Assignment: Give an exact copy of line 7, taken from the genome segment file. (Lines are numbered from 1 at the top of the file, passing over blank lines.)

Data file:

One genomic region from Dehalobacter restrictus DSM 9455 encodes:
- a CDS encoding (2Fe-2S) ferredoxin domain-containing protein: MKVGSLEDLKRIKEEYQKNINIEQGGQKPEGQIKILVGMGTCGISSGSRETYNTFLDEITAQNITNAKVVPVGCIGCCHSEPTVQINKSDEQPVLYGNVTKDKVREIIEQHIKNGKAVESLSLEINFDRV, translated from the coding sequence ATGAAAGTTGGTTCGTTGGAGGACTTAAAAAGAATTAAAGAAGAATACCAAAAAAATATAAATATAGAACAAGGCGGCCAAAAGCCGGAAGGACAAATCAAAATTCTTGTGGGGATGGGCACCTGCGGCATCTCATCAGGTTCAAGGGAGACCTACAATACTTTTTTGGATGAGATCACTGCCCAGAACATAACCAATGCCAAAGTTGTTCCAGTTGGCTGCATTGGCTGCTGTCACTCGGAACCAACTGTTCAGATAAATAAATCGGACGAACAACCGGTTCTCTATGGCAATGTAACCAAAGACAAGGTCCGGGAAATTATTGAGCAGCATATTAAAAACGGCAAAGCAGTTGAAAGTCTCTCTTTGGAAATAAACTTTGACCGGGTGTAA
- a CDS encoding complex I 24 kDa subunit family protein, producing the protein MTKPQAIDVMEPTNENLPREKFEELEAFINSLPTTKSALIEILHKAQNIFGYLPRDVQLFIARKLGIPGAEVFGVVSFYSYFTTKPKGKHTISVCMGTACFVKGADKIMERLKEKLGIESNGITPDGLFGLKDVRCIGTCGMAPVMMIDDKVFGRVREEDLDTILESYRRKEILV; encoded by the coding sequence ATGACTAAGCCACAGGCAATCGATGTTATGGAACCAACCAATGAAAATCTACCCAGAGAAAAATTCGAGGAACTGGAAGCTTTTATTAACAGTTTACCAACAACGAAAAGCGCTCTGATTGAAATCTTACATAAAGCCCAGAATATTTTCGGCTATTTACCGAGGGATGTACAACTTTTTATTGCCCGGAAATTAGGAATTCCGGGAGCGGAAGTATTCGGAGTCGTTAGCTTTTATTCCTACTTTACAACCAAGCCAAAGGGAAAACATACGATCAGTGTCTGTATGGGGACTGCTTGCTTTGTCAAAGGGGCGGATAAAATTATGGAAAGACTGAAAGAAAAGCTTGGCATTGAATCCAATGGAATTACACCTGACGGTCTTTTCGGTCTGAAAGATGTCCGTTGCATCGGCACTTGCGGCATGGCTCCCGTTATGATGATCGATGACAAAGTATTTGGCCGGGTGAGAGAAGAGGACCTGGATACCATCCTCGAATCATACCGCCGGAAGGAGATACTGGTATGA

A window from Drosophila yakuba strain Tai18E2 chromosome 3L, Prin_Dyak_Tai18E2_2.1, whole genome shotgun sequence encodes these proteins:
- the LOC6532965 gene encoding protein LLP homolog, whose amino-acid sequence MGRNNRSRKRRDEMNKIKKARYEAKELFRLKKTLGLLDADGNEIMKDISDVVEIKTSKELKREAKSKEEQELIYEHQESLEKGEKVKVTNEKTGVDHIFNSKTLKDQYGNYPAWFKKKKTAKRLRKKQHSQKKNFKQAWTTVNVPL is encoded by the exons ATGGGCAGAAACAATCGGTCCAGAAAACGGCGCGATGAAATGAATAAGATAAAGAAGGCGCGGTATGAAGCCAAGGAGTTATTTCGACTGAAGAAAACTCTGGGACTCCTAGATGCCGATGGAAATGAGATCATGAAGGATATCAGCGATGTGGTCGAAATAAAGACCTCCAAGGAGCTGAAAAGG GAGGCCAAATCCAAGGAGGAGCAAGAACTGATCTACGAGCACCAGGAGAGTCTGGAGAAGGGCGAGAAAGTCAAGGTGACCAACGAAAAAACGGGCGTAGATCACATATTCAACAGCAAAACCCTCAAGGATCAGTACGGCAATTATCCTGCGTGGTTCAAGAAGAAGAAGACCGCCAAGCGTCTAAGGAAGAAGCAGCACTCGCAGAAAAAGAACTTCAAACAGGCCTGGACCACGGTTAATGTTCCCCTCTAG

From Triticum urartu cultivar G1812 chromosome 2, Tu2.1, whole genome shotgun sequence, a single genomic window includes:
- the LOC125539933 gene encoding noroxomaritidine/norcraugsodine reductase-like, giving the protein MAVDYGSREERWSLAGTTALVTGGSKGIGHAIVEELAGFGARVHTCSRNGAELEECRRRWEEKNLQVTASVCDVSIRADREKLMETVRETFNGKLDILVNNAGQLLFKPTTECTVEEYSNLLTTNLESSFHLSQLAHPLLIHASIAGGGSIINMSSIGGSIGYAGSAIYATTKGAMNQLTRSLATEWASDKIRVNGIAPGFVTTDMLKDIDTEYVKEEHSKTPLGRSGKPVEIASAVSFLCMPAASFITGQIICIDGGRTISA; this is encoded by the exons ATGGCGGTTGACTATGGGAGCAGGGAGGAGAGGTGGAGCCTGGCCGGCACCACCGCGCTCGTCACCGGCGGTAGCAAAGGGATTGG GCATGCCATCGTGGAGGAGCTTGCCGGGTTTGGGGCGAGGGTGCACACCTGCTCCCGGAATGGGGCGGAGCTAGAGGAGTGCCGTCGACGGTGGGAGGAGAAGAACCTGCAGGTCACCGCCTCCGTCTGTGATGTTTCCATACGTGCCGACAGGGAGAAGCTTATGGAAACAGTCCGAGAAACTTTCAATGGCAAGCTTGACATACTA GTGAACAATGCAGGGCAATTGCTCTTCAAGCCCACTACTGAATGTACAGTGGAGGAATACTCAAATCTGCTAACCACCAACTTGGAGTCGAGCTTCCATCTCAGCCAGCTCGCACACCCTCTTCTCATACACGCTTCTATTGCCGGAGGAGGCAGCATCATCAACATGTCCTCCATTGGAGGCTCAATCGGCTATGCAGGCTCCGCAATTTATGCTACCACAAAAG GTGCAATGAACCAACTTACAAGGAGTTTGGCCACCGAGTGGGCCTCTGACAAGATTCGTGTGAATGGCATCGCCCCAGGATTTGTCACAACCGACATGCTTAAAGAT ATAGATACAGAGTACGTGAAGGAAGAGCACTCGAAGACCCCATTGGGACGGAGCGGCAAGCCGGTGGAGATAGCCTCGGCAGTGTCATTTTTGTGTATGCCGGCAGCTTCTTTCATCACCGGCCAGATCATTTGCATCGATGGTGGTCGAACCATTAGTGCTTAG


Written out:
- the LOC125539933 gene encoding noroxomaritidine/norcraugsodine reductase-like, giving the protein MAVDYGSREERWSLAGTTALVTGGSKGIGHAIVEELAGFGARVHTCSRNGAELEECRRRWEEKNLQVTASVCDVSIRADREKLMETVRETFNGKLDILVNNAGQLLFKPTTECTVEEYSNLLTTNLESSFHLSQLAHPLLIHASIAGGGSIINMSSIGGSIGYAGSAIYATTKGAMNQLTRSLATEWASDKIRVNGIAPGFVTTDMLKDIDTEYVKEEHSKTPLGRSGKPVEIASAVSFLCMPAASFITGQIICIDGGRTISA; this is encoded by the exons ATGGCGGTTGACTATGGGAGCAGGGAGGAGAGGTGGAGCCTGGCCGGCACCACCGCGCTCGTCACCGGCGGTAGCAAAGGGATTGG GCATGCCATCGTGGAGGAGCTTGCCGGGTTTGGGGCGAGGGTGCACACCTGCTCCCGGAATGGGGCGGAGCTAGAGGAGTGCCGTCGACGGTGGGAGGAGAAGAACCTGCAGGTCACCGCCTCCGTCTGTGATGTTTCCATACGTGCCGACAGGGAGAAGCTTATGGAAACAGTCCGAGAAACTTTCAATGGCAAGCTTGACATACTA GTGAACAATGCAGGGCAATTGCTCTTCAAGCCCACTACTGAATGTACAGTGGAGGAATACTCAAATCTGCTAACCACCAACTTGGAGTCGAGCTTCCATCTCAGCCAGCTCGCACACCCTCTTCTCATACACGCTTCTATTGCCGGAGGAGGCAGCATCATCAACATGTCCTCCATTGGAGGCTCAATCGGCTATGCAGGCTCCGCAATTTATGCTACCACAAAAG GTGCAATGAACCAACTTACAAGGAGTTTGGCCACCGAGTGGGCCTCTGACAAGATTCGTGTGAATGGCATCGCCCCAGGATTTGTCACAACCGACATGCTTAAAGAT ATAGATACAGAGTACGTGAAGGAAGAGCACTCGAAGACCCCATTGGGACGGAGCGGCAAGCCGGTGGAGATAGCCTCGGCAGTGTCATTTTTGTGTATGCCGGCAGCTTCTTTCATCACCGGCCAGATCATTTGCATCGATGGTGGTCGAACCATTAGTGCTTAG